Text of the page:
Very recently, a week ago to be exact, I had a day where I felt frazzled, overwhelmed and not very happy with myself. I had several large projects on the go, and even though I was working on all of them as hard as I could, often staying up late, I couldn’t seem to get them done. I could feel tightness in my chest, I was frustrated but I couldn’t stop.
The truth was I had way too much on my plate but I couldn’t tell that. So I kept going, staying up late and getting more tired. One night I sat down to start practicing the piano at 1am! I just couldn’t seem to get to it earlier. And I will share a little secret with you – even though I am a fairly kind soul to others, ironically I can sometimes be very hard on myself. An example of this is that even though I was feeling stressed, instead of allowing myself to rest I was instead being super critical of myself.
I guess I am a bit driven in general. There is nothing like a deadline to really get me to work, and then I ramp up into what I call the “push and rush” pace to get it done. The pressure is often so intense that I lose track of the value of what I am doing until it’s over. It’s only then that I can realise it was successful, but the “rush and push” pace has a cost, and can leave me tired and depleted.
So on this day when I felt there was no time to stop and meditate, I meditated for 15 minutes. And it was only then that I realised I had far too much on my plate. Nobody could possibly do all I was trying to do. I heard an internal voice saying I needed to stop. At first I resisted, feeling I had to get all those things done or feel a failure if I stopped. But as the idea persisted and as soon as I gave myself permission to stop, I was flooded with an immediate sense of relief.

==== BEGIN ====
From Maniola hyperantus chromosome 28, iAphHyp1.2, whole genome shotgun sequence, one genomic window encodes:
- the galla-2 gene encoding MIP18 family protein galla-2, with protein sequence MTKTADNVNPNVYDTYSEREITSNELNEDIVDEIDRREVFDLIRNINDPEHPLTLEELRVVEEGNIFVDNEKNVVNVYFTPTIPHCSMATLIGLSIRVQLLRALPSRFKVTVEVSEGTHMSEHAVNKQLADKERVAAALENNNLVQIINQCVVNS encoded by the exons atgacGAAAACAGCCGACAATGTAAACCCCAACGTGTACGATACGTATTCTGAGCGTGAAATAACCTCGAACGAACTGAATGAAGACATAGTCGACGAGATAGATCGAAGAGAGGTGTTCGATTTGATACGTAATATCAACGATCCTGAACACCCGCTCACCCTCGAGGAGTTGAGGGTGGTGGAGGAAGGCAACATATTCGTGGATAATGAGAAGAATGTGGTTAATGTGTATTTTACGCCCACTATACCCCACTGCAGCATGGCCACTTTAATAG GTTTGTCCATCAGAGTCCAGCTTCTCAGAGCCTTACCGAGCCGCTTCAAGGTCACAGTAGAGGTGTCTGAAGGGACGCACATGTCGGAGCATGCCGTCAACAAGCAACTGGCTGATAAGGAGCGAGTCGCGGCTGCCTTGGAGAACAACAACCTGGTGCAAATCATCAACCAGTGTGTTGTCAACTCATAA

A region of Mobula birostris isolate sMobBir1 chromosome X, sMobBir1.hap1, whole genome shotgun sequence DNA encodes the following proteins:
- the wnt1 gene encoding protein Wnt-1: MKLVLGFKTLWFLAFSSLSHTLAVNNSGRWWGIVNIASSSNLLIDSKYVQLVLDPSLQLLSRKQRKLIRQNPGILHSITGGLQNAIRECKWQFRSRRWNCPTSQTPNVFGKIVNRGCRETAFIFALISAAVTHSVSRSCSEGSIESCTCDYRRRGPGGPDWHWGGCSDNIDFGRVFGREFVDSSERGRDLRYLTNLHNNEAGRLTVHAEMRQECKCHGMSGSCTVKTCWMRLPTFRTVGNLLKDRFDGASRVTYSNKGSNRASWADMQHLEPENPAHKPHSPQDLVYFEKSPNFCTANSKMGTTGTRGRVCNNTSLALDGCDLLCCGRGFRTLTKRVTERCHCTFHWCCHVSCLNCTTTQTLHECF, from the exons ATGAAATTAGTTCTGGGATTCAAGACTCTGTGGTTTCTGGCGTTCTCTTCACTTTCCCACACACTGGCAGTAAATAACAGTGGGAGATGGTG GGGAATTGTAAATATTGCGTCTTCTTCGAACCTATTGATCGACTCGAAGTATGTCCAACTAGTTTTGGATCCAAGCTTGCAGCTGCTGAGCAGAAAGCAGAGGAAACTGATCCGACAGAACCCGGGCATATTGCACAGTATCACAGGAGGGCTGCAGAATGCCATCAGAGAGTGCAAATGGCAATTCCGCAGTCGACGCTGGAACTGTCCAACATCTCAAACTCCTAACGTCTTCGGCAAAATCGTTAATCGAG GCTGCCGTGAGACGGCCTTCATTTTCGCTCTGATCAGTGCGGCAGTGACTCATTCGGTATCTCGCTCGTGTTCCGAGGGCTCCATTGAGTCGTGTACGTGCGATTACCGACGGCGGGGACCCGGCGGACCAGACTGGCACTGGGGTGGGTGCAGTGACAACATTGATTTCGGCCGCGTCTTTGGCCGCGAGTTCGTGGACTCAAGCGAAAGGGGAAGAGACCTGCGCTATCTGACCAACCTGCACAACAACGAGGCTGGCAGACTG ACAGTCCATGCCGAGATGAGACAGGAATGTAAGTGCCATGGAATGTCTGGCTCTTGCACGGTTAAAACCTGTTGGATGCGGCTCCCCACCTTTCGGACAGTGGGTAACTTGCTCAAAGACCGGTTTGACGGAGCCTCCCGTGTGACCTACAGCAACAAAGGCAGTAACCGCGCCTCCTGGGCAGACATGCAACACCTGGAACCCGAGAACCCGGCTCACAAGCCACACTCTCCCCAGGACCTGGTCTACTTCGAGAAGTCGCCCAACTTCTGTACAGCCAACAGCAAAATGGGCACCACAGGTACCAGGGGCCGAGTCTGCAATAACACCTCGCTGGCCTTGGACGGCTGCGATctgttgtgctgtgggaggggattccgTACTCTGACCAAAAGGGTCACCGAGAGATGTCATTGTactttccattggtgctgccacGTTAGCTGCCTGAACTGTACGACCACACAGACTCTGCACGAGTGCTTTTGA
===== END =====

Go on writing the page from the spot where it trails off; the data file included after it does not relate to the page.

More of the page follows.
So I decided to slow down to a pace that was easy for me, no matter what that meant. Something had to go, and one of those was hard to do. But I realised I needed to let go of my plan to start my 90 day habit change program, at the end of September and instead start in January. Once I made that decision, I felt huge relief. I just needed more time and a slower, gentler, more enjoyable pace, what I am calling a “pace of grace”.
Since that day, and with the help of my daily meditations, I am making some changes as I practice this new skill of pacing myself. For those of you who have always taken life at a reasonable pace, this is nothing new.
But there will be others of you who like me, have gotten into habits of rushing, being stressed, stretched and vexed who will know exactly what I mean. Here are nine tips from my own baby steps that are making my own life easier. Feel free to respond and add your wisdom to the pile.
- Take the time to do one thing at a time: There is something peaceful and grounding just doing one thing at a time and doing it really well, whether it’s washing the dishes, or completing a work task. To do this, I find it helpful to disconnect from my internal critic’s voice, the one in the background that is always complaining, telling me no matter what I’m doing, it’s the wrong thing, it’s too late, it’s not good enough etc. Can anyone relate? Instead I just let myself be fully present with the task, and a big plus when it involves tidying is that a cleared space around me makes me feel good.
- Give yourself extra time to get to appointments: If you are always on time, you can just skip this point! But some people struggle with time keeping and I have to admit that I am one of them. So the change for me is allowing myself to arrive early or on time, instead of being rushed and stressed. This gives me a luxurious feeling of having so much extra time, and is another way to experience abundance, one we can give to ourselves at any time.